Visual Impairment

What is Visual Impairment?

Approximately 500,000 Americans have vision impairment to the point where they are considered "legally blind." However, there are several degrees of visual impairment.

  1. Visual acuity 20/200: the average person can see up to 200 ft away, while the legally blind person can only see at 20 ft.
  2. Low vision: vision that is limited or diminished and cannot be corrected by standard lenses.
  3. Partial Sight: A person whose vision is impaired due to an illness, trauma, or degenerative syndrome.

Only 2 % of people with visual impairments are totally blind. Most people have some scope of vision.

Blind students have the ability to gain access to information through a variety of different methods. Students can use Braille, taped texts, readers, raised line drawings, talking computer terminals and other such equipment.

Partially sighted students have similar ways to access information. They may use material with larger print, magnifying devices, and large print computer terminals. Although some students are able to take notes in class by printing large letters, others may find it more helpful to tape record lectures or notetakers.

How can the professor help?

In order to enhance the student’s learning experience and increase the accessibility of the course material, we suggest the following strategies. Please be reminded that these are only general recommendations meant to support other accommodations.


  • Have copies of the syllabus & other relevant course material ready 3 to 5 weeks in advance so documents are available for enlarging or Braille transcription.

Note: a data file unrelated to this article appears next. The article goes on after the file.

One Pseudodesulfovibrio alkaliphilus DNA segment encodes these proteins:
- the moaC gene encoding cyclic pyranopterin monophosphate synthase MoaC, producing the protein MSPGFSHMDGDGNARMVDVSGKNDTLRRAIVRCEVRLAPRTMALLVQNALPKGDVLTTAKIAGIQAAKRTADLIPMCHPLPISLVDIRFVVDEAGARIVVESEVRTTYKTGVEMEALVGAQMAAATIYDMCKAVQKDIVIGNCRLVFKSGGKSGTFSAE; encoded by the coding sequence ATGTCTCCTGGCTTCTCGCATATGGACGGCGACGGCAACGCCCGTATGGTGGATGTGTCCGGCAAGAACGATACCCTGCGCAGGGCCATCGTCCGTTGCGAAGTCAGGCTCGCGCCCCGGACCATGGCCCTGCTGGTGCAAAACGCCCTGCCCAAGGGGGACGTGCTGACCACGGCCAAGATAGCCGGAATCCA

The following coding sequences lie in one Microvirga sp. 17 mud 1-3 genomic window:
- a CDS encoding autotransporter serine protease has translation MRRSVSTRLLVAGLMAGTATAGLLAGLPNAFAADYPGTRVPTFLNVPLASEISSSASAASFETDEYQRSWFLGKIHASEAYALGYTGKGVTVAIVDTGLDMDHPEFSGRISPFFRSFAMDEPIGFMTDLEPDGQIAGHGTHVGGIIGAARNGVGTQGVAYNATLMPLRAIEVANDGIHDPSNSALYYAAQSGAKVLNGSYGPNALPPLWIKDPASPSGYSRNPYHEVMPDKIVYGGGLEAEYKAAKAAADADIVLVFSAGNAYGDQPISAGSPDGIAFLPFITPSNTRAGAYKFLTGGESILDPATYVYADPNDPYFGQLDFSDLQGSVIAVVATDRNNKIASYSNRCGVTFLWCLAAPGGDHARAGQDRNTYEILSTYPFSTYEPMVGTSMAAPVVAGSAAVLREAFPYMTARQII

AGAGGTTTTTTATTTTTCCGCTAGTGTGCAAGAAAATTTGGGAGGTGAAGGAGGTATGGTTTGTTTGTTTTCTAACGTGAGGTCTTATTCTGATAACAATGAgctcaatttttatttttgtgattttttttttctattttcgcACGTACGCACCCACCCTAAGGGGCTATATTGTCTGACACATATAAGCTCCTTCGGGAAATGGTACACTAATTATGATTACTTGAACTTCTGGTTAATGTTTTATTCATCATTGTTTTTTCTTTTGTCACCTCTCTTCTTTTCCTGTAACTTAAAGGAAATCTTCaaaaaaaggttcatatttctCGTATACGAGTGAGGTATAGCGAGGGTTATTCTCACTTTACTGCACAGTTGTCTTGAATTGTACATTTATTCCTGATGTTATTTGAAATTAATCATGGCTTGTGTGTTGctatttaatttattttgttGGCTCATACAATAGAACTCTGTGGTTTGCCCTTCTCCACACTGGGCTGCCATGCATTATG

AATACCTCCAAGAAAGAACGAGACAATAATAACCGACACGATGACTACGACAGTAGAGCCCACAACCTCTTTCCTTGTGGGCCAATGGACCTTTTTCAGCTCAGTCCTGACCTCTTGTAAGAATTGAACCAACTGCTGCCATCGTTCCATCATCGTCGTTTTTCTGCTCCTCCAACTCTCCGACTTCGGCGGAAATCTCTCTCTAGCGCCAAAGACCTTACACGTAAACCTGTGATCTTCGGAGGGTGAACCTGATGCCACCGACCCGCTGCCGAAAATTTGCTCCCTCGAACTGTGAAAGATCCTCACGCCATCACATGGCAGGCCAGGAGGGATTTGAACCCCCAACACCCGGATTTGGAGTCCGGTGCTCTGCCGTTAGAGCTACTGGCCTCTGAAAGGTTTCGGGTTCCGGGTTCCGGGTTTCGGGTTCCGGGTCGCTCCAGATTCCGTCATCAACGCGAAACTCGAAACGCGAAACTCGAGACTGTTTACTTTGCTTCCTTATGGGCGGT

• Arrange to provide student with alternate formats of the material. The student will advise you as to the format.
  • Repeat aloud what is written on the board or on overheads.
  • When necessary ask another student to assist a visually impaired student with in-class assignments.
  • Keep a front row seat open for the student.
  • Be flexible with deadlines if assignments are held up by the document conversion process.
  • When in doubt, ask the student how you can best assist him or her.

It is important to remember that there is a wide range of abilities among visually impaired students. Some students may benefit where others do not from certain services. Most students however will require some adaptations for taking exams. Such accommodations may include: Braille or large-print text, a reader, a scribe, or a computer. Students may also need extended time on tests, especially if they are reading the test themselves.

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